Crossing Roads

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I was invited to the Canadian Social Forum 2009, hosted by the Canadian Council on Social Development — it took place in May in Calgary. Pam Shime, the founding director of the Global Advocacy and Leadership Initiative and I spent some time getting to know each other via Skype as we were co-faciliating a workshop on advocacy in hard economic times.

The forum organizers had made some serious effort to bring together diverse communities working in the anti-poverty field. They particularly made a point of offering subsidies to advocates and poor people in marginalized communities. But, as Athena McKenzie Lothian asks in her blog post, “Where are the People Living in Poverty”? There were real attempts to give marginalized anti-poverty participants a voice in plenaries and workshops, but the roots of the problem lie deeper and are grounded in the kind of event it was. I had tried to talk a couple of anti-poverty organizers from Vancouver into attending, prepared to do the negotiating re: subsidies, because they would have been a dynamite addition to our workshop, and to the conference as a whole. But they both politely and extremely firmly declined. They were too busy on the ground.

And so, my thoughts on why a conference (or a forum) is not the best way to go when you’re trying to alleviate poverty:

ARRIVING AT THE HOTEL: I didn’t have a working credit card (although my room had been paid for, there was a mixup with information being faxed) and so immediately was put in the position of most people attending conferences without credit cards, of being told to sort it out before I moved into my room.

THE RECEPTION AT THE TELUS CONFERENCE CENTRE: Massive, alienating space, lovely to see some friends from all over Canada (and BC), free h’ors d’oeuvres (my fellow advocate from BC and I cursed having already had dinner!). Went to line up for a ticket for a glass of wine. Eight dollars. I clearly reacted; a friend behind me offered to buy me one. I declined; the wine suddenly wasn’t the point.

THE FOOD: After our first lunch, when it was clear that there was going to be a pile of food left over, I talked to the staff at the hotel about what happened to it all. “It gets thrown out.” I asked if there was any way it could be redistributed. The person I talked to said that the conference centre used to have the food distributed to poor people, but someone got sick and so they don’t do it any more. Apparently there’s no organization in Calgary that picks up food. I could have gone and got plastic containers, at least for the sandwiches (we’ve done that before in Vancouver). I didn’t. Someone brought it up at the town hall at the end of the forum; she was talking on behalf of a co-worker in a local organization who was too angry to speak herself.

THE STAFF: One of the issues that came up over and over again at the conference was the Living Wage Campaign. It’s a campaign that points out that a minimum wage is not a living wage, and that:

“A living wage allows lower-income families to avoid having to make impossible choices, such as whether to buy food or heat the house, feed the children or pay the rent. The living wage calculation includes basic expenses for a two-earner family with two young children (such as housing, childcare, food and transportation), and government taxes, credits, deductions and subsidies. It finds that each parent would need to work full-time at an hourly wage of $16.74 in Metro Vancouver and $16.39 in Greater Victoria in order to pay for necessities, support the healthy development of their children and participate in the social and civil life of their communities.” (from a September 2008 press release from CCPA).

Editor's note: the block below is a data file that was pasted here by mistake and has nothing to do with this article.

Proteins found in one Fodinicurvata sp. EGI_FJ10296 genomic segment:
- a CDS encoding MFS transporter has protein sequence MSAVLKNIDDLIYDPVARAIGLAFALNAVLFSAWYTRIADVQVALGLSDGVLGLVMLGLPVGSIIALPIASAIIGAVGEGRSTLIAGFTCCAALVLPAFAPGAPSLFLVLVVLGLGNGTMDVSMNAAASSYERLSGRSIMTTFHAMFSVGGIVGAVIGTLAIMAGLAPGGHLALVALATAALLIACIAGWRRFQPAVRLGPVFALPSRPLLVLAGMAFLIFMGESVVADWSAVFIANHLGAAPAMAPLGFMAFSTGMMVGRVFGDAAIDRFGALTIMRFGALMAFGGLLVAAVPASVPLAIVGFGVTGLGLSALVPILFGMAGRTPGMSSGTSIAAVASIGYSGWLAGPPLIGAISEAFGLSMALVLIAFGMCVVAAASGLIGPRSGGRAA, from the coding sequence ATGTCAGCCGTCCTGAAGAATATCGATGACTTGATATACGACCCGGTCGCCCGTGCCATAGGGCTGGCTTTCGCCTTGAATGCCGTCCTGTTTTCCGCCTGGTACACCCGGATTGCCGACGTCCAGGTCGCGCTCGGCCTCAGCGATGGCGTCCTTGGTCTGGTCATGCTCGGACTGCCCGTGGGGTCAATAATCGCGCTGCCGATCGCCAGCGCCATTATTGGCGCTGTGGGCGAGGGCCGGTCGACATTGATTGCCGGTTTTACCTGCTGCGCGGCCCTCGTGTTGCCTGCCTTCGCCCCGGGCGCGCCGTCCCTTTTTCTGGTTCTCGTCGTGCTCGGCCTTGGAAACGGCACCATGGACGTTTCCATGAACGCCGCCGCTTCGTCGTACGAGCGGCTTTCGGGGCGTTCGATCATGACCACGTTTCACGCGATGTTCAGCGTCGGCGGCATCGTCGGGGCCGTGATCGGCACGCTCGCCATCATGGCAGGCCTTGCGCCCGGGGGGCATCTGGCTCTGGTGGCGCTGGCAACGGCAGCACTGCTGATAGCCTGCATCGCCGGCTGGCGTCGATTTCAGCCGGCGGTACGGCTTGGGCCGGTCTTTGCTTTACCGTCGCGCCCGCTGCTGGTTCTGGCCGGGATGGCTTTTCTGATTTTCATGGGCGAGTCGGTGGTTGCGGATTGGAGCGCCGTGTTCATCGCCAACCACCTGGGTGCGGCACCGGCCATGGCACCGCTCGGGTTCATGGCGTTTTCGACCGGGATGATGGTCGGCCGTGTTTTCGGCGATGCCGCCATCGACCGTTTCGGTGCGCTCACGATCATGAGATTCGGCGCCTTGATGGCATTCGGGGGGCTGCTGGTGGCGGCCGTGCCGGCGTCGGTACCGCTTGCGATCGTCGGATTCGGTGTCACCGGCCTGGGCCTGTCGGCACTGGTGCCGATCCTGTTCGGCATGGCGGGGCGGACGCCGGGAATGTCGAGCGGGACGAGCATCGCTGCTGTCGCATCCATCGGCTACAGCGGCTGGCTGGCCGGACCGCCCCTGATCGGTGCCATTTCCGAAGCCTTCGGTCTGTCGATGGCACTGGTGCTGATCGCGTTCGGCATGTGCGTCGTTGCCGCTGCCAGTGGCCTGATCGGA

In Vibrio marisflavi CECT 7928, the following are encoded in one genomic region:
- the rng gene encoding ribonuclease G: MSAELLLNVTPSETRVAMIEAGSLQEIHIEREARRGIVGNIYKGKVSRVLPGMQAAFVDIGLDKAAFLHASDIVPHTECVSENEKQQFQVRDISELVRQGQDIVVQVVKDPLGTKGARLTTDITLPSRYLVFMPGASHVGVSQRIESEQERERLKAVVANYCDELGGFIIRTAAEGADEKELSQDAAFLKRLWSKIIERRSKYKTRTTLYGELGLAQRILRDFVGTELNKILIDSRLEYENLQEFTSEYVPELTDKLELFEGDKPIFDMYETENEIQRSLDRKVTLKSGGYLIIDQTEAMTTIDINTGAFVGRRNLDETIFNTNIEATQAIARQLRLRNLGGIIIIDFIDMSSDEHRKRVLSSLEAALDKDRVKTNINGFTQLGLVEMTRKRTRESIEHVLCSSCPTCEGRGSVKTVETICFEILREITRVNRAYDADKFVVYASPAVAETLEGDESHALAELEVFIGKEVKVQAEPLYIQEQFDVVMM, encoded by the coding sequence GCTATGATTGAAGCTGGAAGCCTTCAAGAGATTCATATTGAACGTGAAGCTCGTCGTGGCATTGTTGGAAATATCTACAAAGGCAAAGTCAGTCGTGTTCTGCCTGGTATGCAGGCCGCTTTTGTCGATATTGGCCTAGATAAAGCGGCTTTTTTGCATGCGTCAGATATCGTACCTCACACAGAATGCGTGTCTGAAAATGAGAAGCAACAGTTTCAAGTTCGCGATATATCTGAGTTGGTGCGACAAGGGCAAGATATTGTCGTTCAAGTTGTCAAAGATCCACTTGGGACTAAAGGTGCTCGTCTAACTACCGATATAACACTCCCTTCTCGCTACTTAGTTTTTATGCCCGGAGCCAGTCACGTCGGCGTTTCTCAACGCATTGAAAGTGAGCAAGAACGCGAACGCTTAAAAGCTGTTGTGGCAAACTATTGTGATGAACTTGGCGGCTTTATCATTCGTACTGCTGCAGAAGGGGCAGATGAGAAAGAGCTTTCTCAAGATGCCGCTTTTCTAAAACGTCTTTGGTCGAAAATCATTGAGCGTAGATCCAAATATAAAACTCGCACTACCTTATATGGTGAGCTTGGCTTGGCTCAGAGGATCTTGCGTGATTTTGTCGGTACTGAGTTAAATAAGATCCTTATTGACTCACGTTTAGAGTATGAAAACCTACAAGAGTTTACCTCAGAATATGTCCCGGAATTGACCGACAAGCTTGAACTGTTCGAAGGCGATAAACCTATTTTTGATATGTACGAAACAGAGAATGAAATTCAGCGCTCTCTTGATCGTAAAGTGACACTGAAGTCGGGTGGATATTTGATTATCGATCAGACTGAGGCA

There was much enthusiasm and support for the Living Wage Campaign (and indeed it’s one that makes a lot of sense.) Someone got up at the town hall and observed that the staff at the Telus Conference Centre were not making a living wage.

It’s easy to criticize after the fact. It’s clearly important to engage all levels of concerned people when it comes to alleviating poverty. That includes researchers, academics, community workers, advocates, workers (both organized and unorganized) and poor people. And they were all there. But it’s hard to make that engagement real when the power balance isn’t equal. And it’s usually money that tips that balance, be it wages or glasses of wine. A friend and I talked after the conference about the idea of holding “A People’s Forum” across the road (metaphorically speaking) like they do at international consultations. But then, how do we cross the road?

Something happened on my way back to my hotel after the conference was over. I was walking up the hill from the C-train, and I saw a homeless man (I assumed by the shopping cart) also struggling up the hill. Two cops on bicycles accosted him as we all reached the top. They started asking him questions about where he was going, what he was doing. He tried to cross the road as the light changed, and they told him “they weren’t done with him yet.” I stopped. The cops looked at me; I made a snap decision that I wasn’t going to get directly involved because I could leave town, and the homeless man couldn’t – and they knew his name. Brian, it was. I crossed the road and stood watching on the other side, making sure I stayed in their line of sight. Eventually, they let him go and he crossed the road. The police officers got on their bikes and took off. So did I; I figured Brian likely didn’t want to talk about it.